STEVE VAN ZANDT was busy helping Bruce record Darkness On The Edge Of Town when the first Hot Press came out. He recalls it's not always easy gestation, wishes us happy birthday and looks forward to his upcoming visit to Dublin with his Disciples Of Soul. Interview: STUART CLARK
Steve Van Zandt has somewhat mixed feelings about the year Hot Pressemerged blinking into the sunlight.
“1977, yeah, that was a strange one,” he says with a nod of his bandana-ed head. “We were still recording Darkness On The Edge Of Town, and having daily arguments about which of the 40 or so songs we’d amassed should make it onto the record. Needless to say, Bruce won every single one of them! I think The Promise album of Darkness…outtakes that was released in 2010 proved my point about some of the songs that were left off being as good as, if not better, than the ones that were included. I thought, ‘Great, now they’re out there we might get to play some of ‘em live’, but their rehabilitation in Bruce’s eyes was only partial and none of them made it onto the set-list when we toured that year. I said to Bruce, ‘If there’s a God, you better look out because you’re going to be struck by lightning for taking all this shit for granted! Other people could have a career with the songs you’ve discarded!’ Bruce is crazy like that; sometimes he just doesn’t play his best stuff.
“Anyway, the pressure was on to at the very least match Born To Run’scommercial success, so the atmosphere at the time in the studio was both creative and tense. It turned out pretty good in the end though, didn’t it?”
It most certainly did...
“Elvis died that year - I wasn’t especially a fan, but it was a real JFK moment for some of the guys – and there was a major blackout whilst we were in the studio,” Steve resumes. “I remember the tape machines slowing down and then all the lights went. Strange album… darkness on the edge of town, indeed!”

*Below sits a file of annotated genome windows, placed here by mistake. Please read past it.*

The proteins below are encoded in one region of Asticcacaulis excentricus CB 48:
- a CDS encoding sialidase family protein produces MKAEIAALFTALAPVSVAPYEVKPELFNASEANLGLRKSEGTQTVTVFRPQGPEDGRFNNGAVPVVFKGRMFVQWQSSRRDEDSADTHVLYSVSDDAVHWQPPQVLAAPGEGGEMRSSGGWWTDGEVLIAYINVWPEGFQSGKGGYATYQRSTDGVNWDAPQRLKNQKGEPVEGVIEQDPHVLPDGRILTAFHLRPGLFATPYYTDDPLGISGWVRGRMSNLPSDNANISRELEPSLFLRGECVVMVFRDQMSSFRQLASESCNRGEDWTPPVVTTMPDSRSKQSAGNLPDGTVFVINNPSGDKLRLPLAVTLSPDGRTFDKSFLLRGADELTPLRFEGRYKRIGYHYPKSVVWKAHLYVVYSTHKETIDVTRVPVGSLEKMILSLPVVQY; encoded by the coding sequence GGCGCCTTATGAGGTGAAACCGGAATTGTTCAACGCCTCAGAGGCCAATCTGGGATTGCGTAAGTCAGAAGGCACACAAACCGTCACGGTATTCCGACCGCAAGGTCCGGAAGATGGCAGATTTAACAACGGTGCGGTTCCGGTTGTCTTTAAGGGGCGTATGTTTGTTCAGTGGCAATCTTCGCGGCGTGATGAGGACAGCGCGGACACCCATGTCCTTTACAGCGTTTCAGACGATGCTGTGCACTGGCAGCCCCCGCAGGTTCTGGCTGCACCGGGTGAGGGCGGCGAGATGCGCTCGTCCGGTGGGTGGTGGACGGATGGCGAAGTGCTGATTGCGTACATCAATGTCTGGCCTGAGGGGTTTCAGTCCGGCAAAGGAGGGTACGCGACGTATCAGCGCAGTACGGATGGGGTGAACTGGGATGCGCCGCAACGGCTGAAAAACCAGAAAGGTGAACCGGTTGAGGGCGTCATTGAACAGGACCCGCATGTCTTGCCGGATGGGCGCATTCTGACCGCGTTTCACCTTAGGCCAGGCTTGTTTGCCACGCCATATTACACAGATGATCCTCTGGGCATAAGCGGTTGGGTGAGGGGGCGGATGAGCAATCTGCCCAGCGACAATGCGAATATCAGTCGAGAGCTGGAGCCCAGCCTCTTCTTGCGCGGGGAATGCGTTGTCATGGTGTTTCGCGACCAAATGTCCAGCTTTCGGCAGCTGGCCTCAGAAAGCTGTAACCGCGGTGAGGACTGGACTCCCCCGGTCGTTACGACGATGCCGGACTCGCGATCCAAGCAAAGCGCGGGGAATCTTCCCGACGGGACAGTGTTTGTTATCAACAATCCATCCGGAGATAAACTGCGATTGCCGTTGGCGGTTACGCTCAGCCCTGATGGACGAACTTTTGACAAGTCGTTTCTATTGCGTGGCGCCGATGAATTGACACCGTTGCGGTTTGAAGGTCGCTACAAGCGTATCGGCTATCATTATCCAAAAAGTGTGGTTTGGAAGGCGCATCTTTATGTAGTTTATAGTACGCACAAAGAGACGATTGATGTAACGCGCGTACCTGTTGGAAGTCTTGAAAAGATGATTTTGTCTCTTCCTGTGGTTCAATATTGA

As well as saying “Happy Birthday!” to Hot Press – “40 years is a long time in rock ‘n’ roll, man, congratulations!” – Steve also wants to tell us about his first solo album in 19 years, Soulfire, which will be getting a live airing on June 22 when he’s joined in Vicar St. by the Disciples Of Soul.
“At current count, there’s 14 of them so I hope they’ve got a big stage in Vicar St.,” he laughs. “I have to say, this is the least planned thing I’ve ever done. This promoter I know in London, Leo Green, asked me, ‘When are you coming over?’ I said, ‘The wife and myself have an invite to Bill Wyman’s 80th birthday party in October’, and he replies, ‘That just happens to be the week I’m running my blues festival. Put a band together and play for the hell of it.’ I thought, ‘I haven’t done this for so long, am I still capable of it? Ah, sure, let’s give it a shot…’ It was very much a revelation to play those songs again after all these years. There’s an intensity about them, which has endured and encouraged me to make Soulfire, which is a sort of re-introduction of myself outside of the E Street Band. I’ve re-worked some songs I did for other people, thrown in a couple of James Brown and Etta James covers and written a few new ones, which even if I do say so myself, fit together perfectly.
They’re so much fun to play live and the band are shit hot! There’s some blues and doo-wop and jazz and Ennio Morricone. It was recorded and mixed in the six weeks between the European and American legs of The River Tour.”
Is it harder work being the leader of the band rather than going out as Bruce’s second in command?